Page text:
I am a nationally known writer and producer whose areas of specialty are architecture, kitchen design, and food. Like many of my literary colleagues, I got my start at Texas Monthly magazine where I was a writer and editor for nearly 20 years. For three of those years I was the managing editor of TM’s lifestyle magazine, Domain, which focused on interior design and architecture—it was then that I realized that what I really wanted to do was write about houses and why people choose to live the way they do. I was also the founding editor of the Texas Monthly website before joining the New York-based shelter magazine Metropolitan Home in 2001. Met Home was already my favorite magazine—it was far ahead of its time, searching out and publishing the best modern architecture all over the country. During my 14 years there I wrote about houses and gardens and produced many of the features photographed in Texas. I have also written and produced articles for Elle Decor, Architectural Digest, Dwell, House Beautiful, Martha Stewart Living, Western Interiors, Traditional Home, Veranda, Country Home, and many other publications.
Writing books offers me another platform for sharing my thoughts: I am the author of a number of books, including Santa Fe Modern, Texas Made/Texas Modern, Marfa Modern, Hocker Landscapes, The Big Texas Steak House Cookbook, and The Mansion on Turtle Creek Cookbook. No library, kitchen, coffee table, or nightstand—including my own–is complete without them. I am currently working on a book about Aspen.
In 2012, the Texas Society of Architects recognized my 25 years of writing and producing by presenting me with the prestigious John G. Flowers award for the promotion of architecture in the media. My body of work is archived at The Wittliff Collections at Texas State University, and in 2023 I was inducted into the Texas Institute of Letters
Why I Write
There’s an intangible element that lifts writing to another level, and that’s the ability to say what you need to say in a revelatory way. I love writing about domestic life—what we eat, where we live, why we live there, how we decorate—it’s the architecture of life.
My fascination with place—and with making a place—was powerful, even before it occurred to me to write about either the fascination or the physical space. As a child I was enthralled with a game I devised, which I called “Apartment.” (Later in my official career I spent 14 wonderful years working for Metropolitan Home magazine, originally called Apartment Life—my youthful imaginings prepared me well). Though I offered my favorite pastime to family and friends, there were no takers in the elaborate construction process that involved emptying one of my bedroom closets, establishing a long wall comprised of a blue metal doll’s bed frame balanced on its side plus a few boxes and my toy stove. The arrangement extended perpendicular to the closet door, creating a gracious enclosure perfect as both courtyard and living room. What started as a 3 x 4 closet magically became a lifestyle. It was the only evidence I needed that my (and by extension all ) surroundings could be custom-fit for beauty and function. The preverbal obsession has since been articulated—not by my becoming an architect, but by my becoming a writer whose topic is architecture.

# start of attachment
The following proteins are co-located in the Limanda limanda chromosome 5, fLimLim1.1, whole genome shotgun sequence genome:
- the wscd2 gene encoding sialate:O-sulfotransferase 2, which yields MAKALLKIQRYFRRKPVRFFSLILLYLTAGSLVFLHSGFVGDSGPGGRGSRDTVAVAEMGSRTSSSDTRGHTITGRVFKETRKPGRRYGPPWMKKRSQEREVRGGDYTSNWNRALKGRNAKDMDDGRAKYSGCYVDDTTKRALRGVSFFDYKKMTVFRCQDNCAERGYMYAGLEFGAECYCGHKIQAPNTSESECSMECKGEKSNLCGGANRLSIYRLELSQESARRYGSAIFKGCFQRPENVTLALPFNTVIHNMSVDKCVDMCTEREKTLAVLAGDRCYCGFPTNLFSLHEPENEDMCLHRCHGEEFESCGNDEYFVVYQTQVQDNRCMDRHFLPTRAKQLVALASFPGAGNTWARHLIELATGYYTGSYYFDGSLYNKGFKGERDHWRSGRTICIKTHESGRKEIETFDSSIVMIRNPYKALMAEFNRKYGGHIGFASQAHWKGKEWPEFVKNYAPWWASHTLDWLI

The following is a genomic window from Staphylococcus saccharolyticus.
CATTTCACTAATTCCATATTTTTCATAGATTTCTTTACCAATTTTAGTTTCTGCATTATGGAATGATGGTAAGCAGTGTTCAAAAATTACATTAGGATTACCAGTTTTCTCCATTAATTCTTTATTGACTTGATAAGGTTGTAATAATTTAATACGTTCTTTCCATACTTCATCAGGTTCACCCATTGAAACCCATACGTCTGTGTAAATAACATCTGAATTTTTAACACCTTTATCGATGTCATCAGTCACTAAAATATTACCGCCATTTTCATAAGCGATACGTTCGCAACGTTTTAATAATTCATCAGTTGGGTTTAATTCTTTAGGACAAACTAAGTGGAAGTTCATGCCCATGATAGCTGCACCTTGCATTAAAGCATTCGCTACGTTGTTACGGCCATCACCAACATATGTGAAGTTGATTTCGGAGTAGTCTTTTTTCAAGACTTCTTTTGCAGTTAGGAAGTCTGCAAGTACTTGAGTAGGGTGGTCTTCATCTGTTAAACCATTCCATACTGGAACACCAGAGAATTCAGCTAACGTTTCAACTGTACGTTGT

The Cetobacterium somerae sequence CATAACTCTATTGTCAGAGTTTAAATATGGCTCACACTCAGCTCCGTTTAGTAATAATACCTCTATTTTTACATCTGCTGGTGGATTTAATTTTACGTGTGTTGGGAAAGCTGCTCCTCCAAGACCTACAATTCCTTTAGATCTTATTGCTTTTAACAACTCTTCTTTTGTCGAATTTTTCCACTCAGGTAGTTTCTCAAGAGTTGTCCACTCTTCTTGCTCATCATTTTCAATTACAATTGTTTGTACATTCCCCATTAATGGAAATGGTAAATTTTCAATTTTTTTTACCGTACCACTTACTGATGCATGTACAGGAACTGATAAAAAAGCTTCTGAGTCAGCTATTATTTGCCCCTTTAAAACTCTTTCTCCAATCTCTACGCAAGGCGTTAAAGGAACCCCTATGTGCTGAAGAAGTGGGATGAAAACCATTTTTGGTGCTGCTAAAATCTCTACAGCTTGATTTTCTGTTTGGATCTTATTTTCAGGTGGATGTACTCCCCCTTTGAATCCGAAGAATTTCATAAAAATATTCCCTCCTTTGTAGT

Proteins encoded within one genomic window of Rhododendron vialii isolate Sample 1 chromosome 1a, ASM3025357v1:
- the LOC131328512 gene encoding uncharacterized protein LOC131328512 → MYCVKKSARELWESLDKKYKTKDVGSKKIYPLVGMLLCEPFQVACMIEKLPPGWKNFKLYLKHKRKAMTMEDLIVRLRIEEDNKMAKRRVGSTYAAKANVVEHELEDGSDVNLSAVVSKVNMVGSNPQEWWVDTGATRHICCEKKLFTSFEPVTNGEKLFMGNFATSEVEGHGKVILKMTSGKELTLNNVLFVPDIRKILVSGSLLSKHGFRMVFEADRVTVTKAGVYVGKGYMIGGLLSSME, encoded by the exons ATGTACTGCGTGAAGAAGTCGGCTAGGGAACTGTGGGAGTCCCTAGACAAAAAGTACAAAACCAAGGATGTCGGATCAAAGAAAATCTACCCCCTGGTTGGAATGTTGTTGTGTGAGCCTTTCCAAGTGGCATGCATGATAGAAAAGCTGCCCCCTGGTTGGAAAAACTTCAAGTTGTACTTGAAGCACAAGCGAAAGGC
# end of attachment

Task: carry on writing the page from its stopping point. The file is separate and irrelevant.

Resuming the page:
I have been a journalist since 1981 when I started working at Texas Monthly magazine–there I reported on general interest stories that included topics ranging from KKK cross burnings to athletics to health. Now I write almost exclusively about architecture. My goal remains the same, no matter the topic: To convey a point of view concisely and to report accurately.
My wish has always been to entice readers into accepting what I believe is a conspicuous truth: That life needn’t be a dismal negotiation with the ordinary. The corollary is that it’s far preferable to ally oneself with widely available elements that support experiencing life in a happier way. Proportion, light, texture, earthly and celestial context—they are portals to possibility. Those possibilities are what I am passionate about; they are my reason for endlessly explaining why the space you make for yourself and for others is so important. In some way or other, this bundle of beliefs is what I am always writing about. My absolute certainty of the value of that bundle of beliefs is now and will always be the reason I write.